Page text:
Motexarkiana - 4/2009
The Ozark Bathhouse in Hot Springs, AR.
The sun set on our trip in the Delta region of Arkansas.


Dates: Spring Break, April, 2009, for 5 nights.


Areas Explored: St. Louis riverfront, Branson, and then deep into the Ozarks and Ouachita Mountains, Hot Springs, the Cane River valley, southwest Louisiana, Natchez, and old Highway 61

Transportation: 2000 LeSabre

New Frontiers: First thorough exploration of Ozarks.

Cast: Scott, Jessica, Andrew


Trip Notes: Day 1: Drove from Chicago to St. Louis stopping at Gateway Arch and Union Station before heading west to sleep in Creve Cour. Day 2: Spent a wonderful morning at St. Louis Zoo, where spring was in bloom. After playing in Forest Park, headed out through Ozarks to Branson. Day 3: Left Branson after breakfast to travel along Scenic Route 7 in Arkansas. It was very cold. Ended up in Hot Springs before deciding to head toward ocean. Stopped in Natchitoches. Day 4: Spent morning exploring plantations before heading south toward the ocean. Spent time at ocean and then headed east to Baton Rouge and then Natchez. Day 5: Left Natchez and drove up Hwy 61, stopping at various points (Vicksburg and Yazoo NWR most notably.) After heading through Memphis we survived the long run down I-57 back home.


Our route through the Ozarks to the ocean.
Stand right under the awe-some Gateway Arch!

Click below to see other panoramas and 360 views!
See a Delta swamp from Collier Pier at the Yazoo NWR. Sit on the porch of a plantation at the Creole Cane River NHP.
See the beautiful Ouachita Mountains from an Arkansas roadside.   Stand on the shore of the wild Buffalo National River.

Photo Diary: Click on thumbnail for larger image.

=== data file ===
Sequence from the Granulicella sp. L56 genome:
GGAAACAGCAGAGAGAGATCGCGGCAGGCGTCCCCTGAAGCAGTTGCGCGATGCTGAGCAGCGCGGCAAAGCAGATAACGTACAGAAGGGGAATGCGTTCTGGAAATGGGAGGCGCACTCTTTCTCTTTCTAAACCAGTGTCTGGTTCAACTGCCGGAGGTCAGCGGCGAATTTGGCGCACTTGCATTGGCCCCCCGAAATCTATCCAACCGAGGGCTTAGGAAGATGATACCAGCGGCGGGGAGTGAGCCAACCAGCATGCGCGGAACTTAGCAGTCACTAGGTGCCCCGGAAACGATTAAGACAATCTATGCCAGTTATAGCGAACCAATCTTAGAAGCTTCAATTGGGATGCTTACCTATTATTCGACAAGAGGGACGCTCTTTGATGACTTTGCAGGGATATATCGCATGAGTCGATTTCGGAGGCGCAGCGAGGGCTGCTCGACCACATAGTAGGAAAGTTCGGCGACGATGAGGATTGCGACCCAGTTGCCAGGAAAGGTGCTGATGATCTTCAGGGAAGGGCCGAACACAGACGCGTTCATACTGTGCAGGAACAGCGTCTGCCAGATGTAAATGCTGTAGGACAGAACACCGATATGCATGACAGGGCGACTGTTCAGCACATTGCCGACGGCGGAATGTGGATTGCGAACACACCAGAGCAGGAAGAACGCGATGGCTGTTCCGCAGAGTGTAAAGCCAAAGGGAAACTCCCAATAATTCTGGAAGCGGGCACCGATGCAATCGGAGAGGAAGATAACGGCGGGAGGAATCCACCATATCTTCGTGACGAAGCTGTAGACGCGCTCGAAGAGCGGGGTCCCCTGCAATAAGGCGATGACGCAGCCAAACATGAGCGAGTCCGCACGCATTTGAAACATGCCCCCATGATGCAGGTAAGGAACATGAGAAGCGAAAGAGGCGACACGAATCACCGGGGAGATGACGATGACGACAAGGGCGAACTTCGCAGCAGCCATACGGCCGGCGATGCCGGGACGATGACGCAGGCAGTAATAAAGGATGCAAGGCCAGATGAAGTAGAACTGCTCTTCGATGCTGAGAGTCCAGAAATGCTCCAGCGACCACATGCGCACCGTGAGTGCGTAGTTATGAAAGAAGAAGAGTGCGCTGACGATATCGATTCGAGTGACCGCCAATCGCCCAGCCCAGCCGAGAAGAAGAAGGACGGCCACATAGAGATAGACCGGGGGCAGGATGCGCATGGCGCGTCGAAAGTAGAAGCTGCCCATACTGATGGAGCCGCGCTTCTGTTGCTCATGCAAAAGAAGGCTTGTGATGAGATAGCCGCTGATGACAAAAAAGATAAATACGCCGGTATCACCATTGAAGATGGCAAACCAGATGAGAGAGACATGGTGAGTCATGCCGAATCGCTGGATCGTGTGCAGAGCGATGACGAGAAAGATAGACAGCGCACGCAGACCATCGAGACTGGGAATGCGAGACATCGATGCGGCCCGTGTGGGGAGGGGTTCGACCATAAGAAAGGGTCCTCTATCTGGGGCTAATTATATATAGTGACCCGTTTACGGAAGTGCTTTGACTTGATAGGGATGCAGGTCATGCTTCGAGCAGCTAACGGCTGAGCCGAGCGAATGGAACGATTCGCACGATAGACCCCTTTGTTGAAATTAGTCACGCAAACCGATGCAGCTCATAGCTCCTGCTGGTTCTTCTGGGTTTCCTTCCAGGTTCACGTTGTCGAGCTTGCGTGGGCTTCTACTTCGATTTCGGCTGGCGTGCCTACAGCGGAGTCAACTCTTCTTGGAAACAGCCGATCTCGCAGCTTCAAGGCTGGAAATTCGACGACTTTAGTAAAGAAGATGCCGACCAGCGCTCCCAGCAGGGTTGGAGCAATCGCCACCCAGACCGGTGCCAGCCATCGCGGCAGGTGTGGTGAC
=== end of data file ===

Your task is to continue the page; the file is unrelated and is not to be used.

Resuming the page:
Technology enabled me to take a photo of the entire Gateway Arch in St. Louis. (See 360 above.)

Andrew enjoys the spring flowers at the St. Louis Zoo.

Andrew looks at the doggies with long necks.

A beautiful blue jay in the bird cage at the St. Louis Zoo.

Look out for people playing in Forest Park.

Andrew had fun rolling around in the grass at Forest Park with Dad.

Spring had already come to Forest Park. Back in Chicago it was snowing.

Andrew somewhere between Eureka and Rolla. The zoo is tiring.

Branson, MO, is a silly, silly town. Behold a Titanic-shaped building.

South of Jasper, AR, the Buffalo River cuts into the Ozark mountains. (See 360 above.)

The Ozarks make Highway 7 a most scenic drive. We stayed in the car due to a freak cold snap.

We stopped at an overlook and gift store high atop the Ozarks' deepest canyon.

A ribbon of pastureland sits along waters on the floor of this Ozark valley.

After crossing the Arkansas River, we headed south into the Ouachita Range.

I found the Ouachitas even more beautiful than the more famous Ozarks.

Cows graze beside a river in the Ouachita region. (See 360 of this view above.)

I stopped to fill my water bottle with the 140 degree water that gives Hot Springs, AR, its name.

Flowers bloomed all over Lake Degray in southern Arkansas.

Past Sulpher, LA, one can walk the wetlands at Sabine NWR along a boardwalk.

We are walking through the grass on the Sabine boardwalk.

Alligators left their mark throughout the Sabine NWR: worn paths through the grass and droppings on the walkways.

Andrew is looking for gators out on the bayou east of the Sabine River in Louisiana.

Andrew thinks he spotted a gator!

One of three alligators we spotted while hiking the baordwalk at Sabine NWR.

I was not smiling. He had a dirty diaper, inspired by the gator poop, and was slapping my head for about half a mile.

People seemed to be just returning to the rubble left by Hurricane Ike in Holly Beach, LA.

The road from Holly Beach to Port Arthur showed evidence of the destructive force of Hurricane Ike.

Andrew practices his walking on the Gulf sands east of Johnsons Bayou, LA.

We finally reached the ocean. It was lonely except for the helicopters jumping to and from offshore drilling platforms.

Andrew loved playing on the beach. He never noticed the oil facilities nearby.

At the hurricane-ravaged coast east of the Sabine River cows graze beside oil refineries. Surreal...

Port Arthur, TX, was as far as we got. Originally a resort, now an unwelcoming oil kingdom.

Good advice at the I-10 welcome center near Lake Charles.

Behold the world's largest rodent, the nutria. It swam toward me, startled by a stick I threw into the bayou.


Photos copyright 2009 by S. Plencner or J. Bezold All other content copyright 2009 by S. Plencner